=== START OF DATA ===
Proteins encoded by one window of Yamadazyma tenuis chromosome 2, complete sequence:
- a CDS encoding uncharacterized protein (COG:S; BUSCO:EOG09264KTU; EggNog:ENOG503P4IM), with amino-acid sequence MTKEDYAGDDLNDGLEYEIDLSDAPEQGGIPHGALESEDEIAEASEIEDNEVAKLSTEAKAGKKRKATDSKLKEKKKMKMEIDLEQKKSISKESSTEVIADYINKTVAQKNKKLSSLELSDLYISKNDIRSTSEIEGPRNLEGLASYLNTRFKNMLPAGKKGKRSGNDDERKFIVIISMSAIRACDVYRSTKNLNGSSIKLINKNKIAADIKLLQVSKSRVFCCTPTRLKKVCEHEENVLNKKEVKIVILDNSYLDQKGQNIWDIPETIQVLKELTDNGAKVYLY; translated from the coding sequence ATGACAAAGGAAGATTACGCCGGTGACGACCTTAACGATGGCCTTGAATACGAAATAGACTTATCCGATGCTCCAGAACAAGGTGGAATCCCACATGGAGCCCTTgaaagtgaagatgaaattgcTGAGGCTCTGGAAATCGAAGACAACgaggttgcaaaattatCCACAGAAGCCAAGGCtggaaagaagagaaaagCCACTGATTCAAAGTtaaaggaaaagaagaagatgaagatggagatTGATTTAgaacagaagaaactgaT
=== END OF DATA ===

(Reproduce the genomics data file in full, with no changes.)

Proteins encoded by one window of Yamadazyma tenuis chromosome 2, complete sequence:
- a CDS encoding uncharacterized protein (COG:S; BUSCO:EOG09264KTU; EggNog:ENOG503P4IM), with amino-acid sequence MTKEDYAGDDLNDGLEYEIDLSDAPEQGGIPHGALESEDEIAEASEIEDNEVAKLSTEAKAGKKRKATDSKLKEKKKMKMEIDLEQKKSISKESSTEVIADYINKTVAQKNKKLSSLELSDLYISKNDIRSTSEIEGPRNLEGLASYLNTRFKNMLPAGKKGKRSGNDDERKFIVIISMSAIRACDVYRSTKNLNGSSIKLINKNKIAADIKLLQVSKSRVFCCTPTRLKKVCEHEENVLNKKEVKIVILDNSYLDQKGQNIWDIPETIQVLKELTDNGAKVYLY; translated from the coding sequence ATGACAAAGGAAGATTACGCCGGTGACGACCTTAACGATGGCCTTGAATACGAAATAGACTTATCCGATGCTCCAGAACAAGGTGGAATCCCACATGGAGCCCTTgaaagtgaagatgaaattgcTGAGGCTCTGGAAATCGAAGACAACgaggttgcaaaattatCCACAGAAGCCAAGGCtggaaagaagagaaaagCCACTGATTCAAAGTtaaaggaaaagaagaagatgaagatggagatTGATTTAgaacagaagaaactgaT